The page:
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Japan May Apologize--but Bush Won’t : Anniversary: Tokyo weighs Pearl Harbor resolution. But it will get no reciprocal gesture for Hiroshima.

TIMES STAFF WRITER

As Japan’s Parliament considered marking the 50th anniversary of its attack on Pearl Harbor with an apology, President Bush, in a taped interview broadcast Sunday, refused to offer a similar gesture for the atomic bombs the United States dropped on Hiroshima and Nagasaki nearly four years later.

“Not from this President. I was fighting over there. I had my orders to go back there when the war ended,” said Bush, who as a World War II Navy pilot was shot down over the Pacific by the Japanese.

The President made his comments in an interview taped last week and broadcast on ABC’s “This Week with David Brinkley.”

He said that “American lives were saved” by President Harry S. Truman’s decision to drop the bombs and added: “Do we mourn the loss of innocent civilians? Yes. Can I empathize with a family whose child was victimized by those attacks? Absolutely. But I can also empathize with my roommate’s mother, my roommate having been killed in action.”

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The Kyodo News Service and Japan Times newspaper reported Sunday that the lower house of Japan’s Parliament is likely by week’s end to adopt a resolution apologizing to its former enemies.

According to the reports, the measure also would express appreciation for the help that a defeated Japan received in recovering from wartime devastation and express its intention to remain peaceful, consistent with its postwar constitutional ban on using force internationally.

The resolution would mark a sharp departure from past Japanese government policy of refusing to concede openly that Japan had been the aggressor in the Pacific war. Emperor Akihito took a step in that direction during an Asian trip last spring, when he expressed regret for the suffering that Japan caused during the war.

On the ABC program, Japanese Foreign Ministry spokesman Taizo Watanabe confirmed that such a move was under consideration in Parliament but said that Japan was not expecting a reciprocal apology for the Hiroshima and Nagasaki bombings.

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“That is a separate matter,” he explained. “The Pearl Harbor attack memory is something which hangs over the minds of many people, and many people feel that we should do something about it, to reflect on what we have done in the past and what we should do in the future with this memory deep in our mind.”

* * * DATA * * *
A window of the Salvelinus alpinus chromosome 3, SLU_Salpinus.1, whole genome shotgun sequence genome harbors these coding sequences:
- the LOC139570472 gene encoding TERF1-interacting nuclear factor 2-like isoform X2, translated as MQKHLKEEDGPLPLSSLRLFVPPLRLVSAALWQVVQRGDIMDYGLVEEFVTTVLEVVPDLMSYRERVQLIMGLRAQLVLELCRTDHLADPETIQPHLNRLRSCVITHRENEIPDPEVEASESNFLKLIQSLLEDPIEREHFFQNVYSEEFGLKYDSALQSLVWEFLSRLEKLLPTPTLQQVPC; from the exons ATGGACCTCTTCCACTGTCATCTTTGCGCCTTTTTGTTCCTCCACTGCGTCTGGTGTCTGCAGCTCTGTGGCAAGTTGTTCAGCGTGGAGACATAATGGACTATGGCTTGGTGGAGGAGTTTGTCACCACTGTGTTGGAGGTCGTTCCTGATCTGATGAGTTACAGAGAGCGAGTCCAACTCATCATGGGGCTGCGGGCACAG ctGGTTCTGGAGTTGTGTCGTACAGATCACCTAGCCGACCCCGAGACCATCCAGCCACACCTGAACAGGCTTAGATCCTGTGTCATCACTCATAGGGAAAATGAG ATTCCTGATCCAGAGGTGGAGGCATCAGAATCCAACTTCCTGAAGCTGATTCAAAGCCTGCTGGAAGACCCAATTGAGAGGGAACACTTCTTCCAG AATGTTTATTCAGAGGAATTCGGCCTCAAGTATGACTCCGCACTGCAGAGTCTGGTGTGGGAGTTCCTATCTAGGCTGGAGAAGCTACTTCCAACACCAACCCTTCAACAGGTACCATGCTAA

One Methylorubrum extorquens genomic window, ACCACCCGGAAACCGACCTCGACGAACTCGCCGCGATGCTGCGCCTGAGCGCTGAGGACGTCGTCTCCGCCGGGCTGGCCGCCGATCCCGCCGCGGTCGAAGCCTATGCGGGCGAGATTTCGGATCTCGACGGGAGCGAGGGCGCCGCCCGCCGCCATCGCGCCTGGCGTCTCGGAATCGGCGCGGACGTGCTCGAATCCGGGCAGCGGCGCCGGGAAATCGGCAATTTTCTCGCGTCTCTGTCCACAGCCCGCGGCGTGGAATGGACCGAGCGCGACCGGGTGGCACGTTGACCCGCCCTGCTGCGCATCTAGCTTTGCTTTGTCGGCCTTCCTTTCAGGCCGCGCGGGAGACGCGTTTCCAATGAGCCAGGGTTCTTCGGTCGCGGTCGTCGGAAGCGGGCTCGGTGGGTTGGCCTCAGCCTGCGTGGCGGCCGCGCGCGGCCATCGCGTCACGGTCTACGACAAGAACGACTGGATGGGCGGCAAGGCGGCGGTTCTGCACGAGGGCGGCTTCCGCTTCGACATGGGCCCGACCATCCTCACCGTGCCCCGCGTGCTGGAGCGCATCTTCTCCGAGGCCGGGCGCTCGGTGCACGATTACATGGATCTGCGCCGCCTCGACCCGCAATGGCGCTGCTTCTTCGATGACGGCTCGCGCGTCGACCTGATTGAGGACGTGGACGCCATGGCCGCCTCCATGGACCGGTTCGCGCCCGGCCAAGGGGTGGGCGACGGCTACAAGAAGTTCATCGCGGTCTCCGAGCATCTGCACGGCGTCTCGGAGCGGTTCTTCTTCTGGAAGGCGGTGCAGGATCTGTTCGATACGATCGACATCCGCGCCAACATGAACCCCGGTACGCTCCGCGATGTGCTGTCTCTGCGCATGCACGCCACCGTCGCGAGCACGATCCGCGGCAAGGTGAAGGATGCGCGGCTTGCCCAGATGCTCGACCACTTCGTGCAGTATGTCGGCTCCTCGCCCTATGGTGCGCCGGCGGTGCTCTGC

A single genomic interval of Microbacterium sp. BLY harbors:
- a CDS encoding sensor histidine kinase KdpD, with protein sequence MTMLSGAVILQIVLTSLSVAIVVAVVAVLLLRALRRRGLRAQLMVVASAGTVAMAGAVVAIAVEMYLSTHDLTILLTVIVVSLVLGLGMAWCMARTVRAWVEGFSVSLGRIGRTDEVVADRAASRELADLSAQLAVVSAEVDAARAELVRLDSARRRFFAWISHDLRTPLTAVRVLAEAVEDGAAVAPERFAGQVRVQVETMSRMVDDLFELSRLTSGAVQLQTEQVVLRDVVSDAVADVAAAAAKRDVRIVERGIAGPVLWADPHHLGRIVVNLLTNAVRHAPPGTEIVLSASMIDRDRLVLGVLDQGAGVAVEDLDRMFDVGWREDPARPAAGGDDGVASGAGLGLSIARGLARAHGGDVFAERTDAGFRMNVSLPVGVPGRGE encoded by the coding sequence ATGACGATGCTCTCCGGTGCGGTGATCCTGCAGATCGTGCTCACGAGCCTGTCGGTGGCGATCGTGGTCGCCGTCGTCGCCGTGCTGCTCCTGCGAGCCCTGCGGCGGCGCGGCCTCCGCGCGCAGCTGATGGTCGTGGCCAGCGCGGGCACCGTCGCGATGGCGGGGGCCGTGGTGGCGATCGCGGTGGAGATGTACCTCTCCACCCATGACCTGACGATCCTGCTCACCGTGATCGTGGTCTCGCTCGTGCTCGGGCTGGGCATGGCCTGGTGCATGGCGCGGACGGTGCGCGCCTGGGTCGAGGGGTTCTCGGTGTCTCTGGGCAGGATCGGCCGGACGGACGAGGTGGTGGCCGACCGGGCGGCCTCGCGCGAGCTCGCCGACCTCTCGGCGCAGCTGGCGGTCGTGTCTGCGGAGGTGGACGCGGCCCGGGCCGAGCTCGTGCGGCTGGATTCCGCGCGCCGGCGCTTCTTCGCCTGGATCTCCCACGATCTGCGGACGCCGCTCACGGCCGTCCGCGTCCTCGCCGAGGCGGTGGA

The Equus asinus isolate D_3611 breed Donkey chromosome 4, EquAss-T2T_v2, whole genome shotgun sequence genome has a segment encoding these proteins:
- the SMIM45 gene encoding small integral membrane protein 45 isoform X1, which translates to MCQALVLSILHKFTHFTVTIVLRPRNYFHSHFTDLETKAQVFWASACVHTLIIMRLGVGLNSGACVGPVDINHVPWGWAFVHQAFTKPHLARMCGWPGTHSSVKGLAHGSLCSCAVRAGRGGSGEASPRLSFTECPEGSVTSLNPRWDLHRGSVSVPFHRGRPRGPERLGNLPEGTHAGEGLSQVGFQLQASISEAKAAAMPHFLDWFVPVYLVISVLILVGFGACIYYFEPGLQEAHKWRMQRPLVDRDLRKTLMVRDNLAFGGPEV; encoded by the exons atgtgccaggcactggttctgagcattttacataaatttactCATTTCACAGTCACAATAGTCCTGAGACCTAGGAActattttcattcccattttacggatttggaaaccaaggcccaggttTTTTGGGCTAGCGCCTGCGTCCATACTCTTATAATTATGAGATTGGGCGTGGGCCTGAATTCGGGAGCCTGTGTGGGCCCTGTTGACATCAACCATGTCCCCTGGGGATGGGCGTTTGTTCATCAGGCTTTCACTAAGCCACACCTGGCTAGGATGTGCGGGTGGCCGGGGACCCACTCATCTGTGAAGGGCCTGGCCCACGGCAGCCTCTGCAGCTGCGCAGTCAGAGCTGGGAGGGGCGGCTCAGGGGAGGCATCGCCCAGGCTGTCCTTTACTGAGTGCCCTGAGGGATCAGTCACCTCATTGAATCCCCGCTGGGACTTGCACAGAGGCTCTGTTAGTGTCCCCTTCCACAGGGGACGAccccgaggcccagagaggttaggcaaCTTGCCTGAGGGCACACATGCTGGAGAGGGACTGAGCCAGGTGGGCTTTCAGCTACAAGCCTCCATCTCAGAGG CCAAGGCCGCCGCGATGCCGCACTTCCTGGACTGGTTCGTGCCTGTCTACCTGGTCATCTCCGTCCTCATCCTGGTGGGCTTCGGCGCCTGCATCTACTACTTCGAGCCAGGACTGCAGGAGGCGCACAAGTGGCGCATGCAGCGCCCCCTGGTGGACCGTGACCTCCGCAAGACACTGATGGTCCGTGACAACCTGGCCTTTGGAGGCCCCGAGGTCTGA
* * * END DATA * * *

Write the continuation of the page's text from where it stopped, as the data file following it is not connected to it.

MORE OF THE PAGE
Watanabe also said that the issue of an apology has sparked “domestic political rivalry,” with the ruling Liberal Democratic Party seeing it as a means of bolstering U.S.-Japanese relations and opposition politicians using it to criticize the government party for straying from pacifist policies.

In recent years, Japan has been under pressure from the United States to take a greater role in international security matters. “There is a feeling that the American approach at the time of the (Persian) Gulf War especially was rather high-handed and unilateral,” Watanabe said.

Administration officials have said they are neither demanding nor expecting an apology from Japan for the Pearl Harbor attack. One senior policy-maker told reporters last week that the White House hopes to use the Pearl Harbor anniversary as an opportunity to “move forward.”

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Yet the attention being given this Saturday’s anniversary has inevitably drawn a new focus on tensions in economic relations between Japan and the United States.

U.S. businesses often contend that this country’s massive trade deficit with Japan is the result of unfair practices by that country. Meanwhile, anti-U.S. sentiment is growing in Japan, where Americans are frequently derided as losing economic ground because they are lazy and decadent.

In the interview, Bush insisted that his own memories of Pearl Harbor are “not in the forefront of my mind” as he deals with Japan.


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